The leadership at linebacker is remarkable, too. Borland's a two-time captain, and it wouldn't be a surprise if Werner became a captain this fall in his third year as a starter. Hilliard's been through more adversity than almost anybody else on the roster, and Mitchell's regarded as a potential future captain. The linebackers will be the defense's leaders.

    Even next year, the Buckeyes will have a veteran-heavy group of linebackers, which could include three seniors as starters.
    brodybuck21 likes this.
  13. ScriptOhio

    ScriptOhio Everybody is somebody else's weirdo.

  14. ScriptOhio

    ScriptOhio Everybody is somebody else's weirdo.

    Who will lead Ohio State in sacks?
    There is no understating it: Chase Young was the best defensive player in the country last season, and his sack production probably can’t be replaced by just one guy.

    The Buckeyes, though, have multiple options capable of picking up the slack. And even if Zach Harrison, Tyreke Smith and Jonathon Cooper are unlikely to match Young’s individual total, that group collectively should be able to ensure there is no drop-off for the unit overall. There’s a solid case to be made for each of those defensive ends winding up leading the team in sacks this season, and all of them know what it takes to deliver at a championship level.

    Cooper is a respected veteran who is supremely motivated after a nagging injury forced him to redshirt last year. Smith has also battled injuries, but he’s had first-round NFL Draft buzz thanks to his incredible physical tools dating back to his arrival on campus. And Harrison showed as a true freshman that he fits in that category as a rare athletic specimen who Johnson has proven he can mold into superstardom. That trio could have a heated battle to lead the way statistically, and it will be fun to watch for everybody but opposing quarterbacks.

    How can Buckeyes fill void at defensive tackle?
    For all the understandable attention on Young, what truly set the Buckeyes apart from the pack last season was the remarkable, impactful work on the interior of the defensive line. Without DaVon Hamilton emerging into a disruptive force, Jashon Cornell finally unleashing his potential at three-technique and Robert Landers providing his energy on the inside, Ohio State simply wouldn’t have been the same.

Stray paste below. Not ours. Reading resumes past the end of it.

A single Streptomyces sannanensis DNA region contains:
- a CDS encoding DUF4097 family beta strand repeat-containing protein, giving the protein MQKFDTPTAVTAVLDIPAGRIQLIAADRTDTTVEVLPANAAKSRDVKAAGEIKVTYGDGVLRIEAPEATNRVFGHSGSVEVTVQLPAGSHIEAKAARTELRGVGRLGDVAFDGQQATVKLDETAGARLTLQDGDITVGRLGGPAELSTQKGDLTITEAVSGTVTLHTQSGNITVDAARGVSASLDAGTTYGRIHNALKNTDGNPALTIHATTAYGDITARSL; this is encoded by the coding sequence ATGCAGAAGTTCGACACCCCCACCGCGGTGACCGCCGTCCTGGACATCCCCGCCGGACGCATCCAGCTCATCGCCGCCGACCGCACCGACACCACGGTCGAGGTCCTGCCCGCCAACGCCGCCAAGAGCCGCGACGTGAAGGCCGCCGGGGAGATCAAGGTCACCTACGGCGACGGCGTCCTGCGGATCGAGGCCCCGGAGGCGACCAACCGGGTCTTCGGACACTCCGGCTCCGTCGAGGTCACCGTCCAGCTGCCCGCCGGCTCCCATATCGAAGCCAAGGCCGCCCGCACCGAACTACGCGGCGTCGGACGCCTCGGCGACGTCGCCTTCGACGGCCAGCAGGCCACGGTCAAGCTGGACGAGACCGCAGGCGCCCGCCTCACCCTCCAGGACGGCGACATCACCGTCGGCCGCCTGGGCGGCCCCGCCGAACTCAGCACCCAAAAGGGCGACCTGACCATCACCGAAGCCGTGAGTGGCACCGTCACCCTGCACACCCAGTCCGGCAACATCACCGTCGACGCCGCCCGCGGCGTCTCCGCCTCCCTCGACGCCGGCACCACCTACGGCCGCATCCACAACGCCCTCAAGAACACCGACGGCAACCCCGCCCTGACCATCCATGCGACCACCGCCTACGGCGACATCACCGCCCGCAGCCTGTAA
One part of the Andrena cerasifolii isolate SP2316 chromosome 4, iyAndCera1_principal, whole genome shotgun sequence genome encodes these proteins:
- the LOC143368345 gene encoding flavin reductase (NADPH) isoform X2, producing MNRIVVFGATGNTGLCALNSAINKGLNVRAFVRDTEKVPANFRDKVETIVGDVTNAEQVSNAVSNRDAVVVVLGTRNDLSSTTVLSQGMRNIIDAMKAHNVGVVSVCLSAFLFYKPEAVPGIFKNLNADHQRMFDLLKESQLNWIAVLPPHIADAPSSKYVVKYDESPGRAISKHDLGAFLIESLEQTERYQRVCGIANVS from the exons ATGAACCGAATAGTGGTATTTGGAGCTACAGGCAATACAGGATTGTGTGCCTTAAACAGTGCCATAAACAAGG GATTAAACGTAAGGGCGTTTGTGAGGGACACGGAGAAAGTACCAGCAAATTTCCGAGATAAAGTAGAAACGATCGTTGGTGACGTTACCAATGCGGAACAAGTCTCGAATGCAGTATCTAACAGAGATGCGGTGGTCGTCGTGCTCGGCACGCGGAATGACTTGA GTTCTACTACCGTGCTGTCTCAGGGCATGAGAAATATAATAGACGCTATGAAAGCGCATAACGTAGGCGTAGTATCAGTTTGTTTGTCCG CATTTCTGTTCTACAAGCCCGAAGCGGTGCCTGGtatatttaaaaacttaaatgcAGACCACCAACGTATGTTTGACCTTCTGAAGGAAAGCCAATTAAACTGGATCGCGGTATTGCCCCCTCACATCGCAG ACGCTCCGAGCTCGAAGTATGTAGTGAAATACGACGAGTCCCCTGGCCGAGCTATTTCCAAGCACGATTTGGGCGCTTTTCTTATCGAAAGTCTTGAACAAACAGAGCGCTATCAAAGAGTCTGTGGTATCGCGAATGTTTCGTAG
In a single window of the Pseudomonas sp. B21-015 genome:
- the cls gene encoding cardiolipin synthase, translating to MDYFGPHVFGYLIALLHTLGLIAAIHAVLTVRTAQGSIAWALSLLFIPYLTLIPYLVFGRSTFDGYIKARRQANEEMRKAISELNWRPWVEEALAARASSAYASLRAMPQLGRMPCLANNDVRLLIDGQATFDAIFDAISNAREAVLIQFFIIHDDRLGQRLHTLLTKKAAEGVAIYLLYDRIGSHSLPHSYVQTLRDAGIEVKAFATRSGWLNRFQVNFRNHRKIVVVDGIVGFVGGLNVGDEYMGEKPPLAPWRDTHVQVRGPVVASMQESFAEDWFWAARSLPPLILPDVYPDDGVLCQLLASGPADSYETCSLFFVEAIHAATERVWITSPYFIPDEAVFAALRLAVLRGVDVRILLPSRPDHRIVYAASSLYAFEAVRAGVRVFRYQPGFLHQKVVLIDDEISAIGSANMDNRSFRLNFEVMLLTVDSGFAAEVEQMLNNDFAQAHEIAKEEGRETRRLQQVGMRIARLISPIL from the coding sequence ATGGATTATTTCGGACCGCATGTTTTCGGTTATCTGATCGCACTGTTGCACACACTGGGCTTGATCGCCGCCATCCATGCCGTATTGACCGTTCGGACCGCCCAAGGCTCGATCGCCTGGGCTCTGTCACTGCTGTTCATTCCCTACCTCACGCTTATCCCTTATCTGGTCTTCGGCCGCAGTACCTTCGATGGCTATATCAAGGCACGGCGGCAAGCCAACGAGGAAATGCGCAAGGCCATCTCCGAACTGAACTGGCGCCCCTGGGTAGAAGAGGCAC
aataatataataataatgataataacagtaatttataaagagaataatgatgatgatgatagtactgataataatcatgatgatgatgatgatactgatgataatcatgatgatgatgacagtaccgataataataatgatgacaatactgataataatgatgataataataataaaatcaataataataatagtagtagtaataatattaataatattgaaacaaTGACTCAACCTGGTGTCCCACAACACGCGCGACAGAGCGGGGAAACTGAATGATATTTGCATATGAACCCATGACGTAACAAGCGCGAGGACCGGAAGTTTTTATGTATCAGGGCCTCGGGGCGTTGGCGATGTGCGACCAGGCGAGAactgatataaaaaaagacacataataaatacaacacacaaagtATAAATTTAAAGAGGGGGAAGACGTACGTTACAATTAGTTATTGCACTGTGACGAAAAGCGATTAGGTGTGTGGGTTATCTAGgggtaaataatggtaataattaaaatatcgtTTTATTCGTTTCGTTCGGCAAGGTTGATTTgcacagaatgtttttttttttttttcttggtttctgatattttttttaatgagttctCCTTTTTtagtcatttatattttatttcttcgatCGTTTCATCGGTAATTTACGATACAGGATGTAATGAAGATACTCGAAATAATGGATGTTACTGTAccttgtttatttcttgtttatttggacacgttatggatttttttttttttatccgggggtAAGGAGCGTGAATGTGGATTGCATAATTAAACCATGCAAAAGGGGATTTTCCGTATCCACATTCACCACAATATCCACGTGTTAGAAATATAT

But now all three of those veterans are gone. And replacing those guys figures to be even more pressing for the Buckeyes than filling the void left by Young. Just for starters: Ohio State needs Tommy Togiai to take the next step, needs a healthy Taron Vincent and could also use Haskell Garrett to finish his career on a high note. The ability and physical tools are there for those guys and a handful of younger options, but it will be imperative for them to be ready to match the level of those standouts from a year ago.

    Does Ohio State need to move another end?
    Larry Johnson has always preferred to rotate defensive ends to keep them fresh, at a minimum rolling through four guys and sometimes expanding it to six depending on what he has to work with that season. There’s enough talent to use a half-dozen Rushmen on the edge, but there’s a decent chance that Ohio State might want to borrow from that depth to help find a versatile threat to bolster the three-technique spot.

    That role has long been one of the favorites for Johnson thanks to the matchups it can create for the Buckeyes by getting a quick-twitch weapon lined up against a guard in a one-on-one battle, and Cornell was the most recent example of a natural end finding a home on the inside. Could somebody like Tyler Friday make that same move and have the same success? The Buckeyes may want to consider a switch like that in training camp since the interior is facing more uncertainty than defensive end right now.

    Will Zach Harrison make sophomore leap?
    There’s something about that second season working with Larry Johnson that produces a huge leap forward for his prized pupils, and the Bosas and Young have all attested to how different they felt as sophomores.

    The technique becomes more natural. The film study gets more nuanced. The comfort in the system improves. And all of it helps turn raw potential into refined production, setting the stage for the eventual rise into a first-round draft pick.

    Zach Harrison might have actually been ahead of schedule as a freshman compared to his decorated predecessors, which makes it a little bit dizzying to project what he might become this year and next before declaring for the NFL. The pandemic shutdown did take away some valuable hands-on reps with Johnson, and the weight training obviously wasn’t the same after missing a couple months with Mickey Marotti. So, Harrison’s sophomore offseason wasn’t the same as those other guys, but it will still be fascinating to watch what he can do in Year Two.